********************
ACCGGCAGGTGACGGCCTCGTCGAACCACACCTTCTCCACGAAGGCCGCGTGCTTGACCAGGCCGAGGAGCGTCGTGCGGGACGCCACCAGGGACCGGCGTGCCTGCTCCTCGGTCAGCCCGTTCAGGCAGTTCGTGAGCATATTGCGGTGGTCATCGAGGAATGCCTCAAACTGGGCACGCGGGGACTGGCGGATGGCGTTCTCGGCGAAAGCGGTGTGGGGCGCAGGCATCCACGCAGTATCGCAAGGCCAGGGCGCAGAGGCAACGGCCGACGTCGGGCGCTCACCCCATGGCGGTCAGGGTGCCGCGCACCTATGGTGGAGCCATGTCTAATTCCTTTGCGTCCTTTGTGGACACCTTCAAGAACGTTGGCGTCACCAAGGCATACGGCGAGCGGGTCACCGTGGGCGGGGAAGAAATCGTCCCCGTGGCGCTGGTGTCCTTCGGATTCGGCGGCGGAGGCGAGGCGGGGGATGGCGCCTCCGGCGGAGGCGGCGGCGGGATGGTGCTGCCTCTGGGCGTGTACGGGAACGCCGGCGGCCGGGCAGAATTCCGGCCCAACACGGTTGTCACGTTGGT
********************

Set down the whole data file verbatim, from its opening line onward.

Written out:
ACCGGCAGGTGACGGCCTCGTCGAACCACACCTTCTCCACGAAGGCCGCGTGCTTGACCAGGCCGAGGAGCGTCGTGCGGGACGCCACCAGGGACCGGCGTGCCTGCTCCTCGGTCAGCCCGTTCAGGCAGTTCGTGAGCATATTGCGGTGGTCATCGAGGAATGCCTCAAACTGGGCACGCGGGGACTGGCGGATGGCGTTCTCGGCGAAAGCGGTGTGGGGCGCAGGCATCCACGCAGTATCGCAAGGCCAGGGCGCAGAGGCAACGGCCGACGTCGGGCGCTCACCCCATGGCGGTCAGGGTGCCGCGCACCTATGGTGGAGCCATGTCTAATTCCTTTGCGTCCTTTGTGGACACCTTCAAGAACGTTGGCGTCACCAAGGCATACGGCGAGCGGGTCACCGTGGGCGGGGAAGAAATCGTCCCCGTGGCGCTGGTGTCCTTCGGATTCGGCGGCGGAGGCGAGGCGGGGGATGGCGCCTCCGGCGGAGGCGGCGGCGGGATGGTGCTGCCTCTGGGCGTGTACGGGAACGCCGGCGGCCGGGCAGAATTCCGGCCCAACACGGTTGTCACGTTGGT